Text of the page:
The Movie Waffler New to VOD - THE JESTER | The Movie Waffler


Two estranged half-sisters are stalked by a mysterious entity resembling a street performer.

Review by Eric Hillis

Directed by: Colin Krawchuk

Starring: Lelia Symington, Matt Servitto, Ken Arnold, Sam Lukowski

The Jester poster

Along with fan films based on the lore of the Star Wars, Harry Potter and Halloween franchises, director Colin Krawchuk found online success with a series of horror shorts based around a malevolent figure known as "The Jester." Clad in a rictus grin mask, top hat and bright orange suit, the character makes for a visually striking antagonist, resembling a particularly sinister Dutch football fan. Now Crawchuk has expanded the concept for a feature debut that sees visual flair and ghoulish imagination wrestle with amateurish writing and acting.

The film opens with a dejected middle-aged man, John (Matt Servitto), walking through a deserted late night Baltimore. John keeps seeing the image of a young girl, which prompts him to call his estranged, now adult daughter Emma (Lelia Symington). To his surprise, she answers for the first time in years. But this is no happy reunion. Emma is unwilling to accept any of John's apologies for whatever sins she might hold him responsible. When Emma hangs up, John is confronted by the Jester (co-writer Michael Sheffield), who has been following and observing the desperate father. Suddenly John finds a noose around his neck, seemingly controlled by the Jester, who hangs John, making it look like a suicide.

The Jester review

On the surface, The Jester might seem like a cynical attempt to cash in on the surprise success of the Terrifier films, positing its titular villain as a rival to that series' Art the Clown. Yet while both films share the primal premise of young women being pursued by men in creepy outfits, The Jester has more on its mind than simply delivering gory set-pieces, though it certainly executes those well.

Following the Stephen King adaptation The Boogeyman and the Indian mythology inspired It Lives Inside, The Jester is the latest recent horror movie to feature a malevolent force that preys on victims who are at a point in their lives where they're emotionally vulnerable. Though she can't bring herself to admit it, Emma clearly feels guilty over her father's death and probably blames herself for contributing to his "suicide." Attending his funeral, Emma is united for the first time with her half-sister Jocelyn (Delaney White), whose grief over her father is compounded when Emma cruelly refuses her advances to connect.

The Jester review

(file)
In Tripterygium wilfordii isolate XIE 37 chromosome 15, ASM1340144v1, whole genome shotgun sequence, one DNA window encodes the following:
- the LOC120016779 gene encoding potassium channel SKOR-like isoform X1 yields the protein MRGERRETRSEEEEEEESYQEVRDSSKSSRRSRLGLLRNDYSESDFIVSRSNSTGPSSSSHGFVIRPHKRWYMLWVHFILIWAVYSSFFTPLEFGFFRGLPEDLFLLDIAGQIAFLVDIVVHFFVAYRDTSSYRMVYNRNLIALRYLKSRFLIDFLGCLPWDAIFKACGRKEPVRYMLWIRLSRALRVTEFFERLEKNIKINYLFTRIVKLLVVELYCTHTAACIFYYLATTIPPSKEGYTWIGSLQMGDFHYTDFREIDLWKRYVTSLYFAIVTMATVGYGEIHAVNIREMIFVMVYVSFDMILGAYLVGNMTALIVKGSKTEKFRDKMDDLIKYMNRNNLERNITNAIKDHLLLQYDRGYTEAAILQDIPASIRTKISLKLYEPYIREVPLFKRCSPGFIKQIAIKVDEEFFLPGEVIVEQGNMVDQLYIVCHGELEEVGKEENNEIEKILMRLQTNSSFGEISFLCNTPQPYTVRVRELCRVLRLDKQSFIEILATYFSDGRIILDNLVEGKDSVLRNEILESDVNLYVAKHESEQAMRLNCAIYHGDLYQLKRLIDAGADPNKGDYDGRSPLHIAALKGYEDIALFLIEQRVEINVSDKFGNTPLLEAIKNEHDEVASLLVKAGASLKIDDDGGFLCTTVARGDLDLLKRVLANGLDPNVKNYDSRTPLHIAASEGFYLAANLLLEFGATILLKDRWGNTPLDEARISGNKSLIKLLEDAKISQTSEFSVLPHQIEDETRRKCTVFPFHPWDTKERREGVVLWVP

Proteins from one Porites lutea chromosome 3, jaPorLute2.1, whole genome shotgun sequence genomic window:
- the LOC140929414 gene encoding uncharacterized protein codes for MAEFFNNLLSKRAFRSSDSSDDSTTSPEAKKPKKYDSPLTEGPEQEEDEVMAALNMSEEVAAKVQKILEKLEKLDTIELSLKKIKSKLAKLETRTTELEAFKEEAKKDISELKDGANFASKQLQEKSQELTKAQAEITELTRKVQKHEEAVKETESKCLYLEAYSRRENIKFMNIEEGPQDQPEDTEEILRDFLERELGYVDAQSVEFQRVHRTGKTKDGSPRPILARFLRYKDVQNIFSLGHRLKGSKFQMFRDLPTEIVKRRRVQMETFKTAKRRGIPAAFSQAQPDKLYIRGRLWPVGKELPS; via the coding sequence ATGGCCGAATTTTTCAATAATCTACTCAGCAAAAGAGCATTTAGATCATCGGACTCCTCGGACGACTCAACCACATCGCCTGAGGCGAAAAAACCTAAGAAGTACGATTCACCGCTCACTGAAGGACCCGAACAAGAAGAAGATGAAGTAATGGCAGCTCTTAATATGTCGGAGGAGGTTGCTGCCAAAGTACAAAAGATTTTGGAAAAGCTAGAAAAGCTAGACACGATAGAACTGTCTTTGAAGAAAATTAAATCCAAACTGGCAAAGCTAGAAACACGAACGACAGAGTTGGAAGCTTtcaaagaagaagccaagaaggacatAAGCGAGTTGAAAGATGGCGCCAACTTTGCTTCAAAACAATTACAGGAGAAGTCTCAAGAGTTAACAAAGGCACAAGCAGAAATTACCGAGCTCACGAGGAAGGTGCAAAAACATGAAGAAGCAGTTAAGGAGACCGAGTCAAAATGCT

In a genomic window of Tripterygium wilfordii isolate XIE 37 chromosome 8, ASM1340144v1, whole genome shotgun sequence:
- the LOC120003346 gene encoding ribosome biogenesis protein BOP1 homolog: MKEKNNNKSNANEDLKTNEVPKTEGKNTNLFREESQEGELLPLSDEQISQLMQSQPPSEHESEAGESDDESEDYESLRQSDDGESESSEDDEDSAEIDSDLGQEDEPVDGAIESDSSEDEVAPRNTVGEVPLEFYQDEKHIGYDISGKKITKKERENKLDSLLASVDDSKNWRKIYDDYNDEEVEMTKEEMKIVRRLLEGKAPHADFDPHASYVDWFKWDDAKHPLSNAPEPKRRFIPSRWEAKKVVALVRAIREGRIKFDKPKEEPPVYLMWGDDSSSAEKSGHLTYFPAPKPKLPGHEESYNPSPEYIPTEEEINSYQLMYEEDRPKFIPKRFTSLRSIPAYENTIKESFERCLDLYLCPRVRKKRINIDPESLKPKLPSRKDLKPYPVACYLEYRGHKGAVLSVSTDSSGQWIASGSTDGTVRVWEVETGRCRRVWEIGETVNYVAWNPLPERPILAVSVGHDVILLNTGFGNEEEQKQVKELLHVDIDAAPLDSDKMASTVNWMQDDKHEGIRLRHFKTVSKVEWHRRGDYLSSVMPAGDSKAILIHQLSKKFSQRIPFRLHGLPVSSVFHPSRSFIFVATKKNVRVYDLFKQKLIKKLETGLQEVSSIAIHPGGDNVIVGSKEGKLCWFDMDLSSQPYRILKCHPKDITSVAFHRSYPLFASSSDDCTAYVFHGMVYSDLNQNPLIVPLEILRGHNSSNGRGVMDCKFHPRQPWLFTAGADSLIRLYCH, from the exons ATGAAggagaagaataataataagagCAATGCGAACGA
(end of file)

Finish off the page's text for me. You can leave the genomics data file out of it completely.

This makes both women perfect targets for the Jester, who attaches himself to both in the manner of the stalking figures of It Follows, but with the trickster ways of Freddy Krueger. Krawchuk devises some clever ways for the Jester to taunt and torture his victims, with a sequence involving a horrific use of his top hat and a bloody shell game the highlights. The Jester is without a doubt the most thematically and visually interesting antagonist to arrive in the world of indie horror in recent years. The film is so enamoured with its titular terror that it lovingly crafts a great credits sequence around him.

It's also one of the more easy on the eyes low budget horrors of recent times, with a production design that leans into its Halloween setting, all autumnal browns and pumpkins orange during the day, with a night time neon colour scheme reminiscent of Joel Shumacher's Batman movies. It's refreshing to see a horror movie lean into visual vibrancy rather than cloaking everything in darkness.

The Jester review

Unfortunately, for all its visual flair and imaginativeness, The Jester suffers from a weak script that struggles at times to communicate its ideas, relying on characters speaking the film's themes out loud. Aside from Symington and Servitto, the rest of the cast is roundly amateurish, leading to unintentional laughs in some scenes (particularly one involving a pair of gravediggers).

Luckily for Krawchuck, horror fans tend to be more forgiving of such flaws than your average viewers, and genre devotees will likely recognise enough creativity in The Jester to overlook its weaknesses. I'm in no doubt that we'll be seeing more of this character, but Krawchuck may need a more adept co-writer and a more convincing cast if he's to fully realise his ambitions.

The Jester is on UK/ROI VOD now.

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